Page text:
4. fail2ban — open source tool that scans logfiles for signs of malice, and triggers actions (e.g., iptables updates).
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Big data and privacy: an uneasy face-off for government to face

MIT workshop kicks off Obama campaign on privacy

Thrust into controversy by Edward Snowden’s first revelations last year, President Obama belatedly welcomed a “conversation” about privacy. As cynical as you may feel about US spying, that conversation with the federal government has now begun. In particular, the first of three public workshops took place Monday at MIT.

Given the locale, a focus on the technical aspects of privacy was appropriate for this discussion. Speakers cheered about the value of data (invoking the “big data” buzzword often), delineated the trade-offs between accumulating useful data and preserving privacy, and introduced technologies that could analyze encrypted data without revealing facts about individuals. Two more workshops will be held in other cities, one focusing on ethics and the other on law.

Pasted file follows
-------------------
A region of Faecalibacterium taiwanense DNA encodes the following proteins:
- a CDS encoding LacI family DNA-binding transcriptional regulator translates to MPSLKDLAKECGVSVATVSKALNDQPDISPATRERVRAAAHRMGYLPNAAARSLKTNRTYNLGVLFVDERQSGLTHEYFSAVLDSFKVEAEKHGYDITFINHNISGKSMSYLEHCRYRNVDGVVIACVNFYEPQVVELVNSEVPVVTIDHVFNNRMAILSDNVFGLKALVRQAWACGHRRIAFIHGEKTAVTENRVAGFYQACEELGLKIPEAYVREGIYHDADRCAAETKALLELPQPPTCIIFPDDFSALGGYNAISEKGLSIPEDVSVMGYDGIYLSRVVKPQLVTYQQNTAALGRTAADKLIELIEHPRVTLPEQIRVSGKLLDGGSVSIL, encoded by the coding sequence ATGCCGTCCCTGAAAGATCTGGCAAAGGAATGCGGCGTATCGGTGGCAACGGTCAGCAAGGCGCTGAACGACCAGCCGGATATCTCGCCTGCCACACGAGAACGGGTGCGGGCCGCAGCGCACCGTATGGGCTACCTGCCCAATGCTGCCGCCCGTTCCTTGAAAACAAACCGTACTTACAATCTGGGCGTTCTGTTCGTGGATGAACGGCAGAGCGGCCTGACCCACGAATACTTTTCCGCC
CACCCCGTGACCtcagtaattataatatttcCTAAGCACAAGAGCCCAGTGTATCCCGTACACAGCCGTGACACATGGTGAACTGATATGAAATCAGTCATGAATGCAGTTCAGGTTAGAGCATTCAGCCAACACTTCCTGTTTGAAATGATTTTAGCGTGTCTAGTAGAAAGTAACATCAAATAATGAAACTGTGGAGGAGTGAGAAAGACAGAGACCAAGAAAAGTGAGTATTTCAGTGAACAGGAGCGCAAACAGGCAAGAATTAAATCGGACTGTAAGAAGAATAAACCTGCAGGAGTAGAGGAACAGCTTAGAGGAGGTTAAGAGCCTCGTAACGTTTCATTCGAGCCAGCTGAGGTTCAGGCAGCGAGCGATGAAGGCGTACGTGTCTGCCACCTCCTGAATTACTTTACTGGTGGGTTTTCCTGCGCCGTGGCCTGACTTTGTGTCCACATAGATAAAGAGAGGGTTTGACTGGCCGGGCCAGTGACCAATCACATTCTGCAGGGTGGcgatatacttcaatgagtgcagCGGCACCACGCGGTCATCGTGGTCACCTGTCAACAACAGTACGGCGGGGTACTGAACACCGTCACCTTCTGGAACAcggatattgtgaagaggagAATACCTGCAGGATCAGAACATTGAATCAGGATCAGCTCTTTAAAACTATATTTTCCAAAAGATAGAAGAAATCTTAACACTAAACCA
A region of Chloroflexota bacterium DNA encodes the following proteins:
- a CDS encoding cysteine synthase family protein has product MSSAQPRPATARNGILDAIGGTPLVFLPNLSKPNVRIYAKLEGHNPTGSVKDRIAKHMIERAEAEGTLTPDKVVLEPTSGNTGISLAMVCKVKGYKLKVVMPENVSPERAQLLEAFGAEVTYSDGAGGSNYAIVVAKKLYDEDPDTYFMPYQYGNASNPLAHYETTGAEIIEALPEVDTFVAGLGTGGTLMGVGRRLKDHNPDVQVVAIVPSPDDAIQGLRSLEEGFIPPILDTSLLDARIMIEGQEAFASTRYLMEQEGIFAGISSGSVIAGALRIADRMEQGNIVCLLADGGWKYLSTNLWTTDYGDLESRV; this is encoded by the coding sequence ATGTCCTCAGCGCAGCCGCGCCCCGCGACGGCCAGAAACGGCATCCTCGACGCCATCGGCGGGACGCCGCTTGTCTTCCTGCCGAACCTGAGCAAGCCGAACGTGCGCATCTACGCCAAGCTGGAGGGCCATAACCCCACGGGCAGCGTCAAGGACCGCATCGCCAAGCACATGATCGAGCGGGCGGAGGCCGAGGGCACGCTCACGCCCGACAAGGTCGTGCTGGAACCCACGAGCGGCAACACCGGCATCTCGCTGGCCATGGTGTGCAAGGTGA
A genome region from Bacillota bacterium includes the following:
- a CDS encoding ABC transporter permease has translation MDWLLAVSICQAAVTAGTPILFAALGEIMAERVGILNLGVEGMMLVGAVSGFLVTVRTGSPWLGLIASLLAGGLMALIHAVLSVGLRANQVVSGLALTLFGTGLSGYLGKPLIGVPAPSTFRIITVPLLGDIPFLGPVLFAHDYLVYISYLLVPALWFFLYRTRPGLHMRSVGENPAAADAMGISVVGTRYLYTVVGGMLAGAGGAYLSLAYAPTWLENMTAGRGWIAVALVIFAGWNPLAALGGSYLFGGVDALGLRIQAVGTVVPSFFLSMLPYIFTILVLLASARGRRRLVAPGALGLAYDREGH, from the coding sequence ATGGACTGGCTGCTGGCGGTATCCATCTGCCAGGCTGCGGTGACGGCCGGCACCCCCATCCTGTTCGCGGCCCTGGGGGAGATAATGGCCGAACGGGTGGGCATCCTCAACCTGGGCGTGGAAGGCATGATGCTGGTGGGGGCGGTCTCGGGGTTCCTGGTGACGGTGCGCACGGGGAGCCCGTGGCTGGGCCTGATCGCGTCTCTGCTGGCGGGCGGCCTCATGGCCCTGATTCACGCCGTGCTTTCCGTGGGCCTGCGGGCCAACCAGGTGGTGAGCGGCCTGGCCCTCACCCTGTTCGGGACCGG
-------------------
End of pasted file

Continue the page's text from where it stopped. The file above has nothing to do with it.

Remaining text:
Read more…

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The technical aspects of privacy

The first of three public workshops kicked off a conversation with the federal government on data privacy in the US.

Thrust into controversy by Edward Snowden’s first revelations last year, President Obama belatedly welcomed a “conversation” about privacy. As cynical as you may feel about US spying, that conversation with the federal government has now begun. In particular, the first of three public workshops took place Monday at MIT.

Given the locale, a focus on the technical aspects of privacy was appropriate for this discussion. Speakers cheered about the value of data (invoking the “big data” buzzword often), delineated the trade-offs between accumulating useful data and preserving privacy, and introduced technologies that could analyze encrypted data without revealing facts about individuals. Two more workshops will be held in other cities, one focusing on ethics and the other on law. Read more…

Comments: 7

How did we end up with a centralized Internet for the NSA to mine?

The Internet is naturally decentralized, but it's distorted by business considerations.

I’m sure it was a Wired editor, and not the author Steven Levy, who assigned the title “How the NSA Almost Killed the Internet” to yesterday’s fine article about the pressures on large social networking sites. Whoever chose the title, it’s justifiably grandiose because to many people, yes, companies such as Facebook and Google constitute what they know as the Internet. (The article also discusses threats to divide the Internet infrastructure into national segments, which I’ll touch on later.)